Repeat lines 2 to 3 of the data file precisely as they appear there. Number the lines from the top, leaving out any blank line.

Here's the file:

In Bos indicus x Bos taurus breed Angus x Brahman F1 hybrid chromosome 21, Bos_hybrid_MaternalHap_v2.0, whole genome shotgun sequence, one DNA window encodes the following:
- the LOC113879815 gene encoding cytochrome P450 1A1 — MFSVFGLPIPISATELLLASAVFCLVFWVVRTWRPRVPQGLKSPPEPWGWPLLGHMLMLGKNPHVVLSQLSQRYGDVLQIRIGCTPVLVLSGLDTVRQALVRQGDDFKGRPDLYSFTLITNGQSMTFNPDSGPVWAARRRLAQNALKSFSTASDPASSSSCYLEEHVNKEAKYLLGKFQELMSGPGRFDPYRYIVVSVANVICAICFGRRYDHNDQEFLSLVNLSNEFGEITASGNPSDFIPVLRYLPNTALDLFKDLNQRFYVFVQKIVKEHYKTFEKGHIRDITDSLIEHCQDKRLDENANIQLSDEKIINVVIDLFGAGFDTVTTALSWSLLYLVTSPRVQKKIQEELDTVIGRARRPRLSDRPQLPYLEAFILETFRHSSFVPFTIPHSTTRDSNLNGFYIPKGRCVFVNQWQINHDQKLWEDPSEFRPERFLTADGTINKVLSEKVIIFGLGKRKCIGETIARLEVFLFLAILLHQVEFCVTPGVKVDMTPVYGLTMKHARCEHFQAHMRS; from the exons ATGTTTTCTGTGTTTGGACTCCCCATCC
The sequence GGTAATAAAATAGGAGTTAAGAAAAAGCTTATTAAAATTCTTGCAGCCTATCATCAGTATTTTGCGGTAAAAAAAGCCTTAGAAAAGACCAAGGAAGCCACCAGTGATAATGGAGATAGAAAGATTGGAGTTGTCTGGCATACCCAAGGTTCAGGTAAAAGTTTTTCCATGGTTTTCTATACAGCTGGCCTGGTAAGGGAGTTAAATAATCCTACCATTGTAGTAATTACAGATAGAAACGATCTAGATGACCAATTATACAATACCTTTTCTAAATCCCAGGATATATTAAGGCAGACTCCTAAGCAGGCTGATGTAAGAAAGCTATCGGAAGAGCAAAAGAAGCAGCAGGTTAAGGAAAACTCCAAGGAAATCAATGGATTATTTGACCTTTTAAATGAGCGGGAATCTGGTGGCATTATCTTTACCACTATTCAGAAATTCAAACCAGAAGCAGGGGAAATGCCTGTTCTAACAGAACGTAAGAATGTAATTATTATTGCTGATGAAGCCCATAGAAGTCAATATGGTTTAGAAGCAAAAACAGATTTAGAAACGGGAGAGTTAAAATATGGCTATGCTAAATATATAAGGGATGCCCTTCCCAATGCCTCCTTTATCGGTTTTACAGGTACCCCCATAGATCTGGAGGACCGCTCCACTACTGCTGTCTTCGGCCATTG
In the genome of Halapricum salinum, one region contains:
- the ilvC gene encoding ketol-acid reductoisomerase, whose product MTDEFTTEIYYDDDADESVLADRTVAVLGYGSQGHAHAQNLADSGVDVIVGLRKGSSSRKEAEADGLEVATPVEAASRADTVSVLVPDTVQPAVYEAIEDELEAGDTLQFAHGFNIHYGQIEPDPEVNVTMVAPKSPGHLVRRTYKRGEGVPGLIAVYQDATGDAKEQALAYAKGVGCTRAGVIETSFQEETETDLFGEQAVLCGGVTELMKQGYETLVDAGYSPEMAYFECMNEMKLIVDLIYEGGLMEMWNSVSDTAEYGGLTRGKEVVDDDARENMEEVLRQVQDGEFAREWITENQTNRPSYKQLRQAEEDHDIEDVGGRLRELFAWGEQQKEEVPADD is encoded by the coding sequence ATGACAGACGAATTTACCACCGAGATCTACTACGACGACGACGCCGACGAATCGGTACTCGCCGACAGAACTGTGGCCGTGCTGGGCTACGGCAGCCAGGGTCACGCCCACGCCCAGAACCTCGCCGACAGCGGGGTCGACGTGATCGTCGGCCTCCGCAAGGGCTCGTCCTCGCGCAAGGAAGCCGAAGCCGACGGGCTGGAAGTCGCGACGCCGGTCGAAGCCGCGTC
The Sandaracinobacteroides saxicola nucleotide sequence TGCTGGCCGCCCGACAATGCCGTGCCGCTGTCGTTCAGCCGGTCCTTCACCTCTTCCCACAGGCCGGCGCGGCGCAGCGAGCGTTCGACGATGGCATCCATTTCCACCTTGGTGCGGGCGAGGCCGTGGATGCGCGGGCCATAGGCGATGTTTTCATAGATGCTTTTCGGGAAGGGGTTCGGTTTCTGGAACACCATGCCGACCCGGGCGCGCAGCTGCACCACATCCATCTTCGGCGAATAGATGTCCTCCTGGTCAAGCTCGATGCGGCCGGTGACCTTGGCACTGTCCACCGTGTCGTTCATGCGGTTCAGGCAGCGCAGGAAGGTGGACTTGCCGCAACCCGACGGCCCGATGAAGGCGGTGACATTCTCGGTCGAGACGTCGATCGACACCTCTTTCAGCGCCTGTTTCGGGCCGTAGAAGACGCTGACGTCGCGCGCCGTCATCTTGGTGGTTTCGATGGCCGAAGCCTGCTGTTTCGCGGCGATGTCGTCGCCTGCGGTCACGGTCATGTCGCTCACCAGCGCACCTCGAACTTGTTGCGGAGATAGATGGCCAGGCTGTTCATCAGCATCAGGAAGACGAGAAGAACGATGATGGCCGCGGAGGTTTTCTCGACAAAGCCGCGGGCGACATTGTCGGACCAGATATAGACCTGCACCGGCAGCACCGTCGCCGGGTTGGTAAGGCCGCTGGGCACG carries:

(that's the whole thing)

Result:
- the LOC113879815 gene encoding cytochrome P450 1A1 — MFSVFGLPIPISATELLLASAVFCLVFWVVRTWRPRVPQGLKSPPEPWGWPLLGHMLMLGKNPHVVLSQLSQRYGDVLQIRIGCTPVLVLSGLDTVRQALVRQGDDFKGRPDLYSFTLITNGQSMTFNPDSGPVWAARRRLAQNALKSFSTASDPASSSSCYLEEHVNKEAKYLLGKFQELMSGPGRFDPYRYIVVSVANVICAICFGRRYDHNDQEFLSLVNLSNEFGEITASGNPSDFIPVLRYLPNTALDLFKDLNQRFYVFVQKIVKEHYKTFEKGHIRDITDSLIEHCQDKRLDENANIQLSDEKIINVVIDLFGAGFDTVTTALSWSLLYLVTSPRVQKKIQEELDTVIGRARRPRLSDRPQLPYLEAFILETFRHSSFVPFTIPHSTTRDSNLNGFYIPKGRCVFVNQWQINHDQKLWEDPSEFRPERFLTADGTINKVLSEKVIIFGLGKRKCIGETIARLEVFLFLAILLHQVEFCVTPGVKVDMTPVYGLTMKHARCEHFQAHMRS; from the exons ATGTTTTCTGTGTTTGGACTCCCCATCC
The sequence GGTAATAAAATAGGAGTTAAGAAAAAGCTTATTAAAATTCTTGCAGCCTATCATCAGTATTTTGCGGTAAAAAAAGCCTTAGAAAAGACCAAGGAAGCCACCAGTGATAATGGAGATAGAAAGATTGGAGTTGTCTGGCATACCCAAGGTTCAGGTAAAAGTTTTTCCATGGTTTTCTATACAGCTGGCCTGGTAAGGGAGTTAAATAATCCTACCATTGTAGTAATTACAGATAGAAACGATCTAGATGACCAATTATACAATACCTTTTCTAAATCCCAGGATATATTAAGGCAGACTCCTAAGCAGGCTGATGTAAGAAAGCTATCGGAAGAGCAAAAGAAGCAGCAGGTTAAGGAAAACTCCAAGGAAATCAATGGATTATTTGACCTTTTAAATGAGCGGGAATCTGGTGGCATTATCTTTACCACTATTCAGAAATTCAAACCAGAAGCAGGGGAAATGCCTGTTCTAACAGAACGTAAGAATGTAATTATTATTGCTGATGAAGCCCATAGAAGTCAATATGGTTTAGAAGCAAAAACAGATTTAGAAACGGGAGAGTTAAAATATGGCTATGCTAAATATATAAGGGATGCCCTTCCCAATGCCTCCTTTATCGGTTTTACAGGTACCCCCATAGATCTGGAGGACCGCTCCACTACTGCTGTCTTCGGCCATTG